Cinema at the End of Empire
A Politics of Transition in Britain and India
6.25 x 9.5 inches, 319 pp. 2007
ISBN : 9788170463160
Rs 595.00 (PB)
How did the imperial logic underlying British and Indian film policy change with the British Empire’s loss of moral authority and political cohesion? Were British and Indian films of the 1930s and 1940s responsive to and responsible for such shifts? Cinema at the End of Empire illuminates this intertwined history of British and Indian cinema in the late colonial period. Challenging the rubric of national cinemas that dominates film studies, Priya Jaikumar contends that film aesthetics and film regulations were linked expressions of radical political transformations in a declining British Empire and a nascent Indian nation. As she demonstrates, efforts to entice colonial film markets shaped Britain’s national film policies, and Indian responses to these initiatives altered the limits of colonial power in India. Imperially themed British films and Indian films envisioning a new civil society emerged during political negotiations that redefined the role of the state in relation to both film industries.
In addition to close readings of British and Indian films of the late colonial era, Jaikumar draws on a wealth of historical and archival material, including parliamentary proceedings, state-sponsored investigations into colonial filmmaking, trade journals, and intra- and intergovernmental memos regarding cinema. Her wide-ranging interpretations of British film policies, British initiatives in colonial film markets, and genres such as the Indian mythological film and the British Empire melodrama reveal how popular film styles and controversial film regulations in these politically linked territories reconfigured imperial relations. With its innovative examination of the colonial film archive, this richly illustrated book presents a new way to track historical change through cinema.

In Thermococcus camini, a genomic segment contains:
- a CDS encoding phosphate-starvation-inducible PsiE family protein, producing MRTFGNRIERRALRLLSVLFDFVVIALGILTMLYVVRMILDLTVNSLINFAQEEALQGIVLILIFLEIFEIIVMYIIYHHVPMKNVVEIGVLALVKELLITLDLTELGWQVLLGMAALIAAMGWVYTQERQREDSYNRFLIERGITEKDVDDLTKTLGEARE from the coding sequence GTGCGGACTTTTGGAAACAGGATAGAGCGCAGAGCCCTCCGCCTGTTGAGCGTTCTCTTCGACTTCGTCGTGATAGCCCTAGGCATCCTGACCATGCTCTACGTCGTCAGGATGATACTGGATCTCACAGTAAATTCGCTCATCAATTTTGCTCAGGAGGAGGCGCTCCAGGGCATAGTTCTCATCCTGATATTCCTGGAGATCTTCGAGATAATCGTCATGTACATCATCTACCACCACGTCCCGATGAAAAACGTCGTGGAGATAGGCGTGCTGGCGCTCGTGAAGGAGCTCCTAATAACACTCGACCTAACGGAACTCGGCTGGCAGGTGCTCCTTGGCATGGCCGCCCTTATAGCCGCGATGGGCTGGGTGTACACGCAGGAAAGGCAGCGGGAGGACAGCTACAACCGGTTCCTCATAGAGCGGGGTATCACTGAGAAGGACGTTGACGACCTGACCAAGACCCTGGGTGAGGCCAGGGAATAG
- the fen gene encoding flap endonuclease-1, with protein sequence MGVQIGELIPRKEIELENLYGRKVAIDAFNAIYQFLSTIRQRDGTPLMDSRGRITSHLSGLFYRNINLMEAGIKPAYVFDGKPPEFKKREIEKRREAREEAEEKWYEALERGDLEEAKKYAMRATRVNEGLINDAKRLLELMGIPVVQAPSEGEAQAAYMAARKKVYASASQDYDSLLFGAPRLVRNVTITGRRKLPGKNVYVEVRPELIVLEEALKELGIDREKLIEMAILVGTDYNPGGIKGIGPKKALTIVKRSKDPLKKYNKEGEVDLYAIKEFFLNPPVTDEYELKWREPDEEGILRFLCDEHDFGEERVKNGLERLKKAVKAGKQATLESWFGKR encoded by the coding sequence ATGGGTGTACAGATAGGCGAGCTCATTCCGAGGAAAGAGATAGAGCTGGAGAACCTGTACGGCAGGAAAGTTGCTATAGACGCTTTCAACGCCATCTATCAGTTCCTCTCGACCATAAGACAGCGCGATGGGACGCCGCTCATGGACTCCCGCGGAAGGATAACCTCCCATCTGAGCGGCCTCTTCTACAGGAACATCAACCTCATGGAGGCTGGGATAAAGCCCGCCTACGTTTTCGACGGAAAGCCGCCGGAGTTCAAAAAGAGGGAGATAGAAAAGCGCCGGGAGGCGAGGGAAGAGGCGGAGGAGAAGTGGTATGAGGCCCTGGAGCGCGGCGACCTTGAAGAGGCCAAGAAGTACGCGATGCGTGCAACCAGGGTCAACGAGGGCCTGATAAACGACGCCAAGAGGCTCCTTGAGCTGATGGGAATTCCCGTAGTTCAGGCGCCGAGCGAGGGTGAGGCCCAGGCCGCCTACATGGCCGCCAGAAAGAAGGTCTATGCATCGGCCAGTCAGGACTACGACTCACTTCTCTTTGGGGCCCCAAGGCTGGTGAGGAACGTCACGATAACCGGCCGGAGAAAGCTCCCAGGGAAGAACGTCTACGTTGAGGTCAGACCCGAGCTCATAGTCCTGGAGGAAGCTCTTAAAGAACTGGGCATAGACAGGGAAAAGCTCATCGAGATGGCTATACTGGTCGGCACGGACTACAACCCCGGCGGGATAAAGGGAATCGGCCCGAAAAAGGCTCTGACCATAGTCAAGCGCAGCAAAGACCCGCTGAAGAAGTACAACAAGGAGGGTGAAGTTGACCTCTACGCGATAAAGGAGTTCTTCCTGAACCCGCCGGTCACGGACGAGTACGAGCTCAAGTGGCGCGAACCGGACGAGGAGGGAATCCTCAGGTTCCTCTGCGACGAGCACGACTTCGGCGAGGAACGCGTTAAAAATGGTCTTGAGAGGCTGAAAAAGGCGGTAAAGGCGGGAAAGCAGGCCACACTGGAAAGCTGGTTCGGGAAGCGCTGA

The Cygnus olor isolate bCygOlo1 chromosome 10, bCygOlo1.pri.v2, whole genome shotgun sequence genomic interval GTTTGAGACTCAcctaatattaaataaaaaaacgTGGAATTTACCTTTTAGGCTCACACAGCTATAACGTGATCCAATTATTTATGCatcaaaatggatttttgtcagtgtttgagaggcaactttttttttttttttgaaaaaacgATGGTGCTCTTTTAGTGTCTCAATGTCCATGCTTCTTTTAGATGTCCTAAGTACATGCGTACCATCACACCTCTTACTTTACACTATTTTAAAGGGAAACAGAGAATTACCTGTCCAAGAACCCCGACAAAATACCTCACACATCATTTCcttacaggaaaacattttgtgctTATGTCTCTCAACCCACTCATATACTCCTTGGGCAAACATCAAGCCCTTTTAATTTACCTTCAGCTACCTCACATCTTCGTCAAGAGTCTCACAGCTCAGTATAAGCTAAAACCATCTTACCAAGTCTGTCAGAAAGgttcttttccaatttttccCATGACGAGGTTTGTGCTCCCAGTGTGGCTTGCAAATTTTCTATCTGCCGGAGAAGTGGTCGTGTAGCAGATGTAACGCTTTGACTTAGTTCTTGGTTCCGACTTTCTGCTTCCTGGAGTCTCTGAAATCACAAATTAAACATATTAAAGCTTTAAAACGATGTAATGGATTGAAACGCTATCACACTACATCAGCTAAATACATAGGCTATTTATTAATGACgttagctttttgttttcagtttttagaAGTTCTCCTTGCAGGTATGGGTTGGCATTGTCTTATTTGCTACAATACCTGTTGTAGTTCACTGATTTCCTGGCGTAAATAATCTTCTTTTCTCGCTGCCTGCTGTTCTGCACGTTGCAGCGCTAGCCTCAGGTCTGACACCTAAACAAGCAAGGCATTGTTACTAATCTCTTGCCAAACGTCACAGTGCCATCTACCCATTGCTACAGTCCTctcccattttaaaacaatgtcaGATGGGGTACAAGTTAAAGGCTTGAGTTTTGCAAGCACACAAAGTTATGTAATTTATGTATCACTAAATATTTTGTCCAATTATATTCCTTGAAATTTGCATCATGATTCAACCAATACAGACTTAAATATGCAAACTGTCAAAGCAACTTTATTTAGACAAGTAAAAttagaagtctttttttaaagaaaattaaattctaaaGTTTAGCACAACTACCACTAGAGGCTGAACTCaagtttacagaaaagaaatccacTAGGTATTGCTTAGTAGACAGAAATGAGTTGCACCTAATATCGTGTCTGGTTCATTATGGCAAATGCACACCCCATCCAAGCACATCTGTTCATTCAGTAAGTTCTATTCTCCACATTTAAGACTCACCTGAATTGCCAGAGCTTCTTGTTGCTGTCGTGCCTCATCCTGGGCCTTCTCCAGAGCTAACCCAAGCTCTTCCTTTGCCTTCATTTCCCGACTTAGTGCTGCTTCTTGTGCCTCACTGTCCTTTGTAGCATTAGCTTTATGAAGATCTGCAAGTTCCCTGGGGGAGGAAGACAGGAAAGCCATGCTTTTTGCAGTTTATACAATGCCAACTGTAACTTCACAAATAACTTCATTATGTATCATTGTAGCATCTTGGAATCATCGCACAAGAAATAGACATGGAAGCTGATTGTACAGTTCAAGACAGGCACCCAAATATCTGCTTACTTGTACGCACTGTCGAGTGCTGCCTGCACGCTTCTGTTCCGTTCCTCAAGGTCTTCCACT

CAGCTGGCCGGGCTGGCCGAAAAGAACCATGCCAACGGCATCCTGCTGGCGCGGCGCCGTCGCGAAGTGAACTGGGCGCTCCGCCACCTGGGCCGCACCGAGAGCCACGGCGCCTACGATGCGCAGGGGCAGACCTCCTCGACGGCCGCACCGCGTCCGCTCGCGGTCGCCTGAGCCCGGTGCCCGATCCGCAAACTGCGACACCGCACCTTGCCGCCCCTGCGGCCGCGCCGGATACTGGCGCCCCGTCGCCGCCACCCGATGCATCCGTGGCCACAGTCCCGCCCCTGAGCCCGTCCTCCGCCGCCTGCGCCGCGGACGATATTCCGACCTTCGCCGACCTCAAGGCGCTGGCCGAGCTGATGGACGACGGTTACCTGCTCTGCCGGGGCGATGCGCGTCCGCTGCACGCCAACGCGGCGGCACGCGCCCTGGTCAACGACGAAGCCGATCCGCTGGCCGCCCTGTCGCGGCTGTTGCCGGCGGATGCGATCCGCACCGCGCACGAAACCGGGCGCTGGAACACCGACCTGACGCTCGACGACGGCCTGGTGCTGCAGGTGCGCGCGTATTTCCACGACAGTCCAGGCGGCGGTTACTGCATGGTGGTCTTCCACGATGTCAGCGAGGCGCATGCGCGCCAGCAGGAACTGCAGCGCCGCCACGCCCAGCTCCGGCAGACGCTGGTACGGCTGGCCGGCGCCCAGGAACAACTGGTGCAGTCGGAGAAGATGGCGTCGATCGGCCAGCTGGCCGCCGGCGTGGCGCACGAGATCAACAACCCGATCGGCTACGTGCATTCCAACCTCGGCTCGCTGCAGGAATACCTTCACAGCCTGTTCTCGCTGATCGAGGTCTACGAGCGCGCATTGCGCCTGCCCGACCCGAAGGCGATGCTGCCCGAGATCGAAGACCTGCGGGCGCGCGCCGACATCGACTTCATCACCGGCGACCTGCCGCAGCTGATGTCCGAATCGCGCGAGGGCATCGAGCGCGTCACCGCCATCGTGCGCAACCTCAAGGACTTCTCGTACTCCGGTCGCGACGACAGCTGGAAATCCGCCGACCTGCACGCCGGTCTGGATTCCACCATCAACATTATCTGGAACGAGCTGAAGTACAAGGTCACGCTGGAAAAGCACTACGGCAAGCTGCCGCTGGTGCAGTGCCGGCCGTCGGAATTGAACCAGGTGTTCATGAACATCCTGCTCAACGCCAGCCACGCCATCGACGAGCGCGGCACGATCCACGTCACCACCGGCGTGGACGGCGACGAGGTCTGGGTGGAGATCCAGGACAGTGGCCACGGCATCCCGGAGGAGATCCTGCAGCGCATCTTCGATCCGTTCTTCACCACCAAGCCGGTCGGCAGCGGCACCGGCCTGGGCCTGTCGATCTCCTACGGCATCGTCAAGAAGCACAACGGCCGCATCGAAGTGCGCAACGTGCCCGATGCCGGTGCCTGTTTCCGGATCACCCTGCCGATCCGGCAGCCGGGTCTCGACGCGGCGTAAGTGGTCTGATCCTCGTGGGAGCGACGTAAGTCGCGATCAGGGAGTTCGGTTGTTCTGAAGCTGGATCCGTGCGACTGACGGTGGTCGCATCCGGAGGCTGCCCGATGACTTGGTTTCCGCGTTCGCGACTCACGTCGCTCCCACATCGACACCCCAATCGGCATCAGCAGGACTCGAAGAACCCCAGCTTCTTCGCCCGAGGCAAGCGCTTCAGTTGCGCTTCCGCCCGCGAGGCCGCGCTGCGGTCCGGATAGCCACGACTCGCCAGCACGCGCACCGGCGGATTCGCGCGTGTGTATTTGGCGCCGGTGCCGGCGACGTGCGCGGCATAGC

'Cinema at the End of Empire offers a sparkling account of the intertwined histories of British imperial and Indian colonial films. Challenging the frame of national cinema, it situates the cinematic representations of both empire and the nation in the conjuncture of late colonialism, and shows how films dealt with the pressures, anxieties, and challenges of decolonization. At once attentive to films and history, this is a truly remarkable book.'— GYAN PRAKASH, author of Another Reason: Science and the Imagination of Modern India.
Priya Jaikumar is Assistant Professor in the School of Cinema-Television at the University of Southern California.